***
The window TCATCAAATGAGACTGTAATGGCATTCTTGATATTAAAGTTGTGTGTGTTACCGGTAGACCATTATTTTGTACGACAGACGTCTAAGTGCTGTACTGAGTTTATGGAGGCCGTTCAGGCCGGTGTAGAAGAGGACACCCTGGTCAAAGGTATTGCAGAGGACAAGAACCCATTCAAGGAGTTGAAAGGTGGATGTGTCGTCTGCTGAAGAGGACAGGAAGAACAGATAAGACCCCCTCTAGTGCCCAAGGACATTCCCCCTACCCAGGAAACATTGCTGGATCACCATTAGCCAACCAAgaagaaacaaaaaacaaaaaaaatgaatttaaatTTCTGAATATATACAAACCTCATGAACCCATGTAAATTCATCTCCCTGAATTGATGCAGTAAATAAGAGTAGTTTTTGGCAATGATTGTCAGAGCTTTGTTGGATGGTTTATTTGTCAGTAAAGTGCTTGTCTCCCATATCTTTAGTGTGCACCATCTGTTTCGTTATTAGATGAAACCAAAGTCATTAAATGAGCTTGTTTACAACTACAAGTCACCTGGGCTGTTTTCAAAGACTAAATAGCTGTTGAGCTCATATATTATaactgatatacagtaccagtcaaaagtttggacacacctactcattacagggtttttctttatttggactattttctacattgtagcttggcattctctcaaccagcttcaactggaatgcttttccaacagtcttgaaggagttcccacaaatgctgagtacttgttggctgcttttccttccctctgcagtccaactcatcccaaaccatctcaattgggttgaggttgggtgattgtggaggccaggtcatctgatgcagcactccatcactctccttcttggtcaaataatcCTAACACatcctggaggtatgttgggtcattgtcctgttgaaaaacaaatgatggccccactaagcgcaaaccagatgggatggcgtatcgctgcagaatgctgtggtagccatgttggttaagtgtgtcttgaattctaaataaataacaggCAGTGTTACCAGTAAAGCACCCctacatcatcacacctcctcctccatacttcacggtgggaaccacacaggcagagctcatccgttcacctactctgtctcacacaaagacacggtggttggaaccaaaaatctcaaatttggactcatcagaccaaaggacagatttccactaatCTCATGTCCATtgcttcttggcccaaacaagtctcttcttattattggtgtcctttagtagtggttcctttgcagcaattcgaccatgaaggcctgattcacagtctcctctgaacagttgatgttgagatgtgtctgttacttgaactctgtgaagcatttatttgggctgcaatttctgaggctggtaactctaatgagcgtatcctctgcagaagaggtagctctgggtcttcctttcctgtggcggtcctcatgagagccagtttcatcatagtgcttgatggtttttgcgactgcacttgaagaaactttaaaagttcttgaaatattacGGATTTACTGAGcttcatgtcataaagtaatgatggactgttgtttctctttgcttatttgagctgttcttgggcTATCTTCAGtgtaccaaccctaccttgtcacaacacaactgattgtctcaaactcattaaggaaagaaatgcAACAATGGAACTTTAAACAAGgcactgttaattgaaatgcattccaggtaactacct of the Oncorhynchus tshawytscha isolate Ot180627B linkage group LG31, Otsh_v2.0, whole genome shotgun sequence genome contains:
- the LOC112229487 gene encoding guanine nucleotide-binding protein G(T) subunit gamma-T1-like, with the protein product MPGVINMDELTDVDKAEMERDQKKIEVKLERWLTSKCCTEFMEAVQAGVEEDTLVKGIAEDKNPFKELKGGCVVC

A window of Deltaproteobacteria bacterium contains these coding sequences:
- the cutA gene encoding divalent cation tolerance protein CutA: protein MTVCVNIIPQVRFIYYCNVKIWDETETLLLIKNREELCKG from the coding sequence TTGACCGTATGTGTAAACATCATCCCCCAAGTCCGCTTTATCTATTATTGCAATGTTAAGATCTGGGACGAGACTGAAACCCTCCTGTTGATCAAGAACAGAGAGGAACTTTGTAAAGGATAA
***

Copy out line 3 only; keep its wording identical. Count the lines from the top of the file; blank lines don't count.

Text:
A window of Deltaproteobacteria bacterium contains these coding sequences: